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How to Handle Resigning

By December 8, 2016One Comment

Today’s blog post comes to you sandwiched between last night’s RicePowWow and today’s office party (followed by my football team’s Christmas drinks) so please forgive me if I sound kind of distracted. And husky. Why do these things always require so much talking?

Not that many of you will notice, given how many seemed happy to persist with celebrations post-PowWow, and no less than three recruitment firms whose own Christmas do’s blended into the tail end of last night’s shenanigans too.

Talking of notice, I’d like to dedicate today’s post to those poor souls out there currently being “forced” to work out their notice periods. This is a popular time of year to resign ahead of starting a new role in January and it’s fair to say that many do so with the hope, and sometimes expectation, of being put on “gardening leave” and enjoying some summertime r ‘n r on their past employer’s payroll.

This is certainly true of recruiters. We work in a competitive industry and generally (if any good at our jobs) are also in possession of important IP. In our brains that is. Some are also in possession of printed out client databases but I certainly wouldn’t recommend doing that. So anyway, the general rule of thumb with recruiters is that a resignation is swiftly followed, usually within minutes, by a firm hand in the back while being ushered out of the building.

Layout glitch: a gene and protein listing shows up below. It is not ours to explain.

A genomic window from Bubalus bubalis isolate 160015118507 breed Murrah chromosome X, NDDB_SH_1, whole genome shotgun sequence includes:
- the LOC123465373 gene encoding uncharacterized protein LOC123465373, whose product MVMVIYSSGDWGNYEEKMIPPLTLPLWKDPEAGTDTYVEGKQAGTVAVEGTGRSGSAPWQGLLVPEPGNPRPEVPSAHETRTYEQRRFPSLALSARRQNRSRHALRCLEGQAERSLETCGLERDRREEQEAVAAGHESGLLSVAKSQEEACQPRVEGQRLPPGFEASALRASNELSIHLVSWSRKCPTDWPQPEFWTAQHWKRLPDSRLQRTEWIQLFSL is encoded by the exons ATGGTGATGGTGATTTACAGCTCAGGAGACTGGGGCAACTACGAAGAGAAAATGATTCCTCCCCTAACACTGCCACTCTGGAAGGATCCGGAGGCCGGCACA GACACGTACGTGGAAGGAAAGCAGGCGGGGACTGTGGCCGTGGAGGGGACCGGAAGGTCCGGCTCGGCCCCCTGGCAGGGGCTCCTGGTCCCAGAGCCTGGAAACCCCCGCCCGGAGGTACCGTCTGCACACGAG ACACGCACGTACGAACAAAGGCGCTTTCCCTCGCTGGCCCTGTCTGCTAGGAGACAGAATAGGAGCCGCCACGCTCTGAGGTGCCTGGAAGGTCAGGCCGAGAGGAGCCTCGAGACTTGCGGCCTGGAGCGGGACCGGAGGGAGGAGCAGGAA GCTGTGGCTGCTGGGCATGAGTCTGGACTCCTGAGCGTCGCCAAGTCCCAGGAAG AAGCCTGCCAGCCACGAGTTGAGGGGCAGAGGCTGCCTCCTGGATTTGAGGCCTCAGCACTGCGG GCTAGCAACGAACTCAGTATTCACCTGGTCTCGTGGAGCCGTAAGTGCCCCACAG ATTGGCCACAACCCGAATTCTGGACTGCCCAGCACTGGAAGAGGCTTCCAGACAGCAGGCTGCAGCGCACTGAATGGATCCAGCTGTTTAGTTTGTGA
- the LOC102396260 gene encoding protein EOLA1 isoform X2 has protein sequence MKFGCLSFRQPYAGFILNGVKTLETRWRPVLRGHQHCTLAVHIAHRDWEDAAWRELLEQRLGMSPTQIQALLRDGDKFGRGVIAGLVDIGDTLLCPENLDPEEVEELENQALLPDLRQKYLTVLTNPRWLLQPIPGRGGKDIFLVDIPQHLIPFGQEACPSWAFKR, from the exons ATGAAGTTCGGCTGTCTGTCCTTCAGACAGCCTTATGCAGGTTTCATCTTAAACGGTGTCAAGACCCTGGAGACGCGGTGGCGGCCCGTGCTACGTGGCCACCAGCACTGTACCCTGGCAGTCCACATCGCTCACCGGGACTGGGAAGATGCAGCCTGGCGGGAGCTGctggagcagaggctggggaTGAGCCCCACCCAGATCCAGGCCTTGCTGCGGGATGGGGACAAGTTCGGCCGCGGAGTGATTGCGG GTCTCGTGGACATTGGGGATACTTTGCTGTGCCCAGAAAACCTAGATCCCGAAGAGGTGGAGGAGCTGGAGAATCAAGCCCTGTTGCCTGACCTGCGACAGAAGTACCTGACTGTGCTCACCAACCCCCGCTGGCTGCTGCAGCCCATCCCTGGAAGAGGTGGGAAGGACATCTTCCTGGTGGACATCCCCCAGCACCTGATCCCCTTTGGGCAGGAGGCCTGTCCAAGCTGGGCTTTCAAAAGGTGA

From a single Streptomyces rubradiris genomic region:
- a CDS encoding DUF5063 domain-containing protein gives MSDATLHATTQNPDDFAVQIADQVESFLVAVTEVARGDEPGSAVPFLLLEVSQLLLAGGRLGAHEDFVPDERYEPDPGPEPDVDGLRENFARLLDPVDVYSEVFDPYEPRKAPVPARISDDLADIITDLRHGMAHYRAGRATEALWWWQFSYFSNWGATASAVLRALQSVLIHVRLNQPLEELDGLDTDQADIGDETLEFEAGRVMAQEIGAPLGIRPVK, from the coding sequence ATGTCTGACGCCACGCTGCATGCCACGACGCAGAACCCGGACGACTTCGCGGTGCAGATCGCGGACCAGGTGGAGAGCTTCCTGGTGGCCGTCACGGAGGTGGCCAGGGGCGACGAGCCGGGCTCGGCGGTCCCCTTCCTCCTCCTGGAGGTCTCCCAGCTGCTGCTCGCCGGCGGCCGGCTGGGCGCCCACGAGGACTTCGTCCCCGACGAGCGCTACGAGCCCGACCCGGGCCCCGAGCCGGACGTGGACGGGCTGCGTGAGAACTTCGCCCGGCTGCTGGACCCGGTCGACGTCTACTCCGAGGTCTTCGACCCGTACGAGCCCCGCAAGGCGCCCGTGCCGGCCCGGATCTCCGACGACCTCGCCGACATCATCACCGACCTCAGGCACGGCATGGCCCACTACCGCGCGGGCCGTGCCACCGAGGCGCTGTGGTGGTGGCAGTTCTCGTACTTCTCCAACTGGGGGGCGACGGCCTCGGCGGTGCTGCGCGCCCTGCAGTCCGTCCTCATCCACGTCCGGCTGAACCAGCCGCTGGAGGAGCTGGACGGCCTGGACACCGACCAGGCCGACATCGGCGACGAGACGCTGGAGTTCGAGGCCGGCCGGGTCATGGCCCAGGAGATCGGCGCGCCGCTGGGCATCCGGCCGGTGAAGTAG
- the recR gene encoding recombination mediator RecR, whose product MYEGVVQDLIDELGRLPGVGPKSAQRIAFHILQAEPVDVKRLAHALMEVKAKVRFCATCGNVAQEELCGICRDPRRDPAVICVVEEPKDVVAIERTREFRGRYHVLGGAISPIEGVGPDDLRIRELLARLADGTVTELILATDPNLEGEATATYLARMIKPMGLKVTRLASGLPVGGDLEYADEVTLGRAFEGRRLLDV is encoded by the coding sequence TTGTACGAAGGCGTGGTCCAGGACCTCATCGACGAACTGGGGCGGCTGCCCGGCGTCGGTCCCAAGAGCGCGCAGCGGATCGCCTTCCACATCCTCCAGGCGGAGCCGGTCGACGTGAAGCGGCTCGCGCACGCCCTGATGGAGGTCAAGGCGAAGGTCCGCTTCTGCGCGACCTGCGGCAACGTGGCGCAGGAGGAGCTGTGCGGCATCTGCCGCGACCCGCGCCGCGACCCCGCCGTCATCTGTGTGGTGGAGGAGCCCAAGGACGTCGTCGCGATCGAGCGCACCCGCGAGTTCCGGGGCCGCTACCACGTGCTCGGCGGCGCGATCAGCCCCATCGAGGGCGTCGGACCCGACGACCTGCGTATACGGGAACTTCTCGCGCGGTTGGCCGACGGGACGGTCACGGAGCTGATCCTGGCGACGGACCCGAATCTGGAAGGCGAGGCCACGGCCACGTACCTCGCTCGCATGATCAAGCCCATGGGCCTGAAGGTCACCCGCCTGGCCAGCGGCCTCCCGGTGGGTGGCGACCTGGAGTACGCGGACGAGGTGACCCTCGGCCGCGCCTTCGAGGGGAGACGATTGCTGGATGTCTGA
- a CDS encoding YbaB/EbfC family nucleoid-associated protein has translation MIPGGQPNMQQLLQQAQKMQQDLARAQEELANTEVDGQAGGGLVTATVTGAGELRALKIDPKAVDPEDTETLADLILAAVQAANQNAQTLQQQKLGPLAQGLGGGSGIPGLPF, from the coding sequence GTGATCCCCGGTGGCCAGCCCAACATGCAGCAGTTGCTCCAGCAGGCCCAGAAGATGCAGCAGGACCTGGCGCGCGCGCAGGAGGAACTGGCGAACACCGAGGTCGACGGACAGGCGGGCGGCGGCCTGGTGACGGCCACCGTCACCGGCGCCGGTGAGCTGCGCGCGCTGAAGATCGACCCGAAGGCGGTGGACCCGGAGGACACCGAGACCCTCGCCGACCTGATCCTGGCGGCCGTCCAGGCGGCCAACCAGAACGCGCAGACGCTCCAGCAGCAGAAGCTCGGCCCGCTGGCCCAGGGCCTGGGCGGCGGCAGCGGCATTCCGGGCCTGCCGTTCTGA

But recruiters are a funny lot. We had one in tears in one of our offices this week when we rumbled a lie about them being on gardening leave already, while telling us they were still working at the previous firm. And another who had all but planned a jolly summer holiday for gardening leave, only to be dismayed upon resigning to be told that they would be required to work out their notice period after all.

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This is the trap many recruiters fall into, and I know there are many of you out there planning to resign in the coming weeks, if not already. Never bank on being put on gardening leave. Seemingly it’s only temps and Prime Ministers who only have to give one week’s notice. The usual in New Zealand is 4 weeks and you should be prepared to work it.

You can also be called back into work at any time during that period, even if you are initially put on gardening leave. Your old paymasters are still making deposits into your bank account, after all.

Resign with integrity, don’t begrudgingly work your notice, even when asked to while away the 4 weeks with data entry and database cleansing tasks, and eventually leave with your head held high. But if you are immediately sent out on garden duties after quitting, then enjoy the bonus time off. I hope the sun comes out for you again soon!

Jonathan Rice

MD at New Zealand rec-to-rec firm Rice Consulting and co-founder of on-demand recruiter offering Joyn. Recruitment agitator and frustrated idealist, father of two, husband of one, and lover of all things Arsenal and crafty beer.

One Comment

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